Jelly Bean vs iOS 6 supremacy comparison

Over the last few months we’ve been bringing you news about the next Apple mobile operating system, iOS 6, which we now know is due in the fall. Finally last week we also saw the unveiling of the next Android iteration, 4.1 Jelly Bean, due to release later this month. We thought it was time to look at Jelly Bean vs. iOS 6 in a supremacy comparison.

Since details of iOS 6 were revealed at Apple WWDC last month we’ve been bringing plenty of news about the improvements and additions coming and with Jelly Bean being announced at Google I/O last week it’s now possible to take a balanced look at one against the other and what they each have to offer. Just some of the new things coming to iOS 6 are Facebook integration, improvements to Siri, the Apple Maps app, Safari changes and changes to the FaceTime app. Meanwhile some of the improvements coming to Jelly Bean are Google Now, expanded notifications, Project Butter and resizable widgets. So which of these two significant operating systems will come out top?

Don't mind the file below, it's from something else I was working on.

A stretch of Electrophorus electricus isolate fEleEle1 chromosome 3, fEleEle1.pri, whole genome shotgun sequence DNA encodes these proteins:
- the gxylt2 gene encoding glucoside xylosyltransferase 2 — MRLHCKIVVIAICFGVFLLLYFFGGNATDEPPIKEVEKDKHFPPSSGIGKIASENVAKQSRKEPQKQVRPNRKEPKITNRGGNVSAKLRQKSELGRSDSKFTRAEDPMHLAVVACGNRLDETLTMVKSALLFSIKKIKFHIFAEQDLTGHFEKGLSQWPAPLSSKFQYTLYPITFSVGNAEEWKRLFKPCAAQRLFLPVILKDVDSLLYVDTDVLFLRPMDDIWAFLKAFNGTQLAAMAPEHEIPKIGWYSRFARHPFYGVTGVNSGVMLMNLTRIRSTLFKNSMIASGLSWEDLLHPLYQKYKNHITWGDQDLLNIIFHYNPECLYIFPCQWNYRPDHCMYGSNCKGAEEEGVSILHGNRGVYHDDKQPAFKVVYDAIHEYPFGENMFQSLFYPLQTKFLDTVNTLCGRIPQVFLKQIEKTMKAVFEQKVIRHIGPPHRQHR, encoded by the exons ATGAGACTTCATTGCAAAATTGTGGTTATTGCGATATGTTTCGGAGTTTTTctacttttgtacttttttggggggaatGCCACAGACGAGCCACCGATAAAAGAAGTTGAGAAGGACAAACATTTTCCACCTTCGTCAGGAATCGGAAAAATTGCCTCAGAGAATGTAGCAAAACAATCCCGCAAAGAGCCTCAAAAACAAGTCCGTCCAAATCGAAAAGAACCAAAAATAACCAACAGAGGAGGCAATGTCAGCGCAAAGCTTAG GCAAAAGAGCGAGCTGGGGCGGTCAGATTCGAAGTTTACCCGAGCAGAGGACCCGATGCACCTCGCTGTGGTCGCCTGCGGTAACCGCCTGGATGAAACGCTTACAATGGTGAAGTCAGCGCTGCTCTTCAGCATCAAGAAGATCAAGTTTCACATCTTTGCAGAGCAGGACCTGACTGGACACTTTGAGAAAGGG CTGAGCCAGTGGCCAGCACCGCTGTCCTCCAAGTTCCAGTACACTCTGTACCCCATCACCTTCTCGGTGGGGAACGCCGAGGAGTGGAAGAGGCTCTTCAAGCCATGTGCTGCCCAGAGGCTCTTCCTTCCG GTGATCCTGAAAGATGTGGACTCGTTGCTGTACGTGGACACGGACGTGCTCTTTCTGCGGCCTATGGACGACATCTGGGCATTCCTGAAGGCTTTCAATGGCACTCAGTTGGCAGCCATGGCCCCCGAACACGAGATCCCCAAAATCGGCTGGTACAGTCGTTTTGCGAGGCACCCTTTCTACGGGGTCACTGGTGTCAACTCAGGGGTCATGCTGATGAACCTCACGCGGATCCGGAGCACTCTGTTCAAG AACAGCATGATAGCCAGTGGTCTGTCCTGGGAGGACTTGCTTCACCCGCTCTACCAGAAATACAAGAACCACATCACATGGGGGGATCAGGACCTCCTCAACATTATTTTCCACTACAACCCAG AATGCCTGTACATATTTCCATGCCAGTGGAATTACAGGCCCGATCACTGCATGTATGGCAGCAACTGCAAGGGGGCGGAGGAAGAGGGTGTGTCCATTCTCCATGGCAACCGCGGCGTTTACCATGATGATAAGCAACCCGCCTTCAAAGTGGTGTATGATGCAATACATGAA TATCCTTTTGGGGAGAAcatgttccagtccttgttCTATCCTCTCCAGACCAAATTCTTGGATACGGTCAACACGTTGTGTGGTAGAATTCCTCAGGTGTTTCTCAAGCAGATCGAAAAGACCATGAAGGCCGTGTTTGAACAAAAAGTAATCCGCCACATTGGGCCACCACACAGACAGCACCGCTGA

A report on Wired takes a careful look at Jelly Bean vs. iOS 6 and comes up with some helpful pointers by splitting up the comparison into 6 categories. First off we’ll start with Jelly Bean’s Google Now Voice Search vs. Siri on iOS 6. Apple’s Siri voice recognition and search was one of the factors that made the iPhone 4S such a success, although it has been more successful in some regions than others. However the voice search used for Google Now (which hasn’t been given a name) was ushered in relatively quietly. Wired rates the Voice quality on Google Now as better than Siri’s but says that for trivia at least, then Siri has the edge as it uses Wolfram Alpha rather than Wikipedia which Google Now favors.